Council has given the go-ahead for a group to raise funds for a statue of a bird that won the town’s heart. Council gave approval in principle to the Public Art Committee to move forward with a statue of Tina the Turkey.
Tina, a wild turkey that hung around the village for most of the pandemic, was killed by a car earlier this year. Local resident Sharon Starrat has been spearheading the initiative to commemorate the bird.
“The [Public Art] Committee would like to see the village accept this piece of art and that it be accepted as public art and displayed prominently in the community,” says a report from staff, which recommended council endorse the idea. However, council is reserving a decision on siting of the statue, and want a look at the design before giving final approval.
Signs encroach public space
A plan to convert a building on Broadway to strata has come across an unexpected problem – one that could affect several other businesses in the downtown.
Council has granted Shon and Janis Neufeld an easement for their property because of the sign – and antique bikes – that hang from the front of their building.
“Although this is a common practice throughout the village, in the view of the law, this is considered an encroachment over Village property,” says a report to council. Since all applicable bylaws have to be adhered to before a strata agreement could go ahead, Shon’s decorations had to be made compliant by granting an easement.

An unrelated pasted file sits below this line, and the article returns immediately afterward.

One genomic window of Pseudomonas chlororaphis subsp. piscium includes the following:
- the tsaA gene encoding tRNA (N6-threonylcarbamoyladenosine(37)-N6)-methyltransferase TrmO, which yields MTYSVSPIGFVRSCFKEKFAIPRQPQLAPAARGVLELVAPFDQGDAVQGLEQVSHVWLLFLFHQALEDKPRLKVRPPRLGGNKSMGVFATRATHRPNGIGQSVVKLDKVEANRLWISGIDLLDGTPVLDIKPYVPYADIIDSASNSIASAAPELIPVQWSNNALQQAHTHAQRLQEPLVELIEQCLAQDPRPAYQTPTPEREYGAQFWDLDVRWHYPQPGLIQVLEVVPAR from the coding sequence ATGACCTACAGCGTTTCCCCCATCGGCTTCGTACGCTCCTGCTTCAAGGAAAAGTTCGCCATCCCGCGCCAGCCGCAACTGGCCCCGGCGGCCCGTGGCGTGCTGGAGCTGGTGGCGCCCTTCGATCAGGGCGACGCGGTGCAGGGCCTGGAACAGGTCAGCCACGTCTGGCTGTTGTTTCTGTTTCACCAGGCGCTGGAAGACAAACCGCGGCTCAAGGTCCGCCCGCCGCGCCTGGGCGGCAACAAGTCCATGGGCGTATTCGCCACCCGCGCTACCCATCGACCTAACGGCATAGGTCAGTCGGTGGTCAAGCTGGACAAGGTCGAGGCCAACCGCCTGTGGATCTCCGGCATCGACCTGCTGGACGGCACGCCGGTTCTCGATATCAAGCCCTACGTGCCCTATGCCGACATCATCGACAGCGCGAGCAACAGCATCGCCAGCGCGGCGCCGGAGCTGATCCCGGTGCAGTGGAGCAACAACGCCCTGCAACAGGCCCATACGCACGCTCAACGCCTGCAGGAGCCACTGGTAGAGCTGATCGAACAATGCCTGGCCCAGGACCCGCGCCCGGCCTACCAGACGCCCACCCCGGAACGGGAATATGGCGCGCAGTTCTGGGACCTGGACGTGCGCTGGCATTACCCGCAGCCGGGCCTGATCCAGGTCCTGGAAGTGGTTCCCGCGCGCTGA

The problem was pointed out by the surveyor doing measurements for the strata process. And staff say while it’s an easement of about 14 square metres of sidewalk, it doesn’t limit the public’s use of the same area.
“The purpose of the easement is to convey non-exclusive rights to the owners of the property to allow for repairs and replacement of siding and fixtures over the sidewalk,” the report says. “The easement will not prohibit the public from using the sidewalk freely, or the Village from maintaining or replacing Village infrastructure as needed.”
The easement will remain on the title of the property indefinitely. The property owners have to carry $5 million in liability insurance, as well. Council approved the easement, and since it was considered a ‘formality,’ the Neufelds were only charged $10 for the decision.
However, the easement “will raise questions about all of the other properties along Broadway Street that encroach over Village sidewalks with signs and awnings,” staff note.
They suggest managing the issue on a case-by-case basis for now, for instance when new signs are going up or properties are surveyed.
“The purpose for addressing encroachments is to ensure that property owners include the Village as an additionally insured party on their insurance policies in the event the overhanging fixtures cause a hazard to sidewalk and street users,” notes the staff report.
While it granted the easement to the Neufelds, the final decision to approve the strata plan was postponed. In reviewing the plans, council wanted assurance that all fire separations were properly rated as per BC Building Code.